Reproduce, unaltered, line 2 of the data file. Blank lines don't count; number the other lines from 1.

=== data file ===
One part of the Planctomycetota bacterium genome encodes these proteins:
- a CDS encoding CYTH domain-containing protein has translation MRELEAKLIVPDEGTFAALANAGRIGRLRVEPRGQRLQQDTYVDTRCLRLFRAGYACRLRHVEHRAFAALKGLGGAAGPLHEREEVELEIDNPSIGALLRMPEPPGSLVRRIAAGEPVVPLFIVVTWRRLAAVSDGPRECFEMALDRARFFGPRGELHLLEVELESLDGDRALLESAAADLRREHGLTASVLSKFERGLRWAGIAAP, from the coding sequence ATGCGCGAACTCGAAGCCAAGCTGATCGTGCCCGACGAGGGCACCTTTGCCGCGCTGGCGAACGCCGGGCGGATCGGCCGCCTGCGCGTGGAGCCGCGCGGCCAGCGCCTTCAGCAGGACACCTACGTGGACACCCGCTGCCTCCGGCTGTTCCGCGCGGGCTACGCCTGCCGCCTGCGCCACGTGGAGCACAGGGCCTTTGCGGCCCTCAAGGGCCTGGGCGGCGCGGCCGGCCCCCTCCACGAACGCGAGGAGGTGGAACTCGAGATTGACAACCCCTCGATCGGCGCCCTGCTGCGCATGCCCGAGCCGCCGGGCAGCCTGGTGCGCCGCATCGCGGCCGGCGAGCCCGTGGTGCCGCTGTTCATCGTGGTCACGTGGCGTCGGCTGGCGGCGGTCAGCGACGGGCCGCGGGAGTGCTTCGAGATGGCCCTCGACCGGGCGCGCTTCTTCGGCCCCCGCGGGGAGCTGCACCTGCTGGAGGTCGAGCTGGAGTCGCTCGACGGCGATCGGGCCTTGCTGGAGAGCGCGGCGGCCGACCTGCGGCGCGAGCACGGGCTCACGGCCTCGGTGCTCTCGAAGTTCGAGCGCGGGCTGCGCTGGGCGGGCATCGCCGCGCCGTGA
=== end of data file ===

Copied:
- a CDS encoding CYTH domain-containing protein has translation MRELEAKLIVPDEGTFAALANAGRIGRLRVEPRGQRLQQDTYVDTRCLRLFRAGYACRLRHVEHRAFAALKGLGGAAGPLHEREEVELEIDNPSIGALLRMPEPPGSLVRRIAAGEPVVPLFIVVTWRRLAAVSDGPRECFEMALDRARFFGPRGELHLLEVELESLDGDRALLESAAADLRREHGLTASVLSKFERGLRWAGIAAP, from the coding sequence ATGCGCGAACTCGAAGCCAAGCTGATCGTGCCCGACGAGGGCACCTTTGCCGCGCTGGCGAACGCCGGGCGGATCGGCCGCCTGCGCGTGGAGCCGCGCGGCCAGCGCCTTCAGCAGGACACCTACGTGGACACCCGCTGCCTCCGGCTGTTCCGCGCGGGCTACGCCTGCCGCCTGCGCCACGTGGAGCACAGGGCCTTTGCGGCCCTCAAGGGCCTGGGCGGCGCGGCCGGCCCCCTCCACGAACGCGAGGAGGTGGAACTCGAGATTGACAACCCCTCGATCGGCGCCCTGCTGCGCATGCCCGAGCCGCCGGGCAGCCTGGTGCGCCGCATCGCGGCCGGCGAGCCCGTGGTGCCGCTGTTCATCGTGGTCACGTGGCGTCGGCTGGCGGCGGTCAGCGACGGGCCGCGGGAGTGCTTCGAGATGGCCCTCGACCGGGCGCGCTTCTTCGGCCCCCGCGGGGAGCTGCACCTGCTGGAGGTCGAGCTGGAGTCGCTCGACGGCGATCGGGCCTTGCTGGAGAGCGCGGCGGCCGACCTGCGGCGCGAGCACGGGCTCACGGCCTCGGTGCTCTCGAAGTTCGAGCGCGGGCTGCGCTGGGCGGGCATCGCCGCGCCGTGA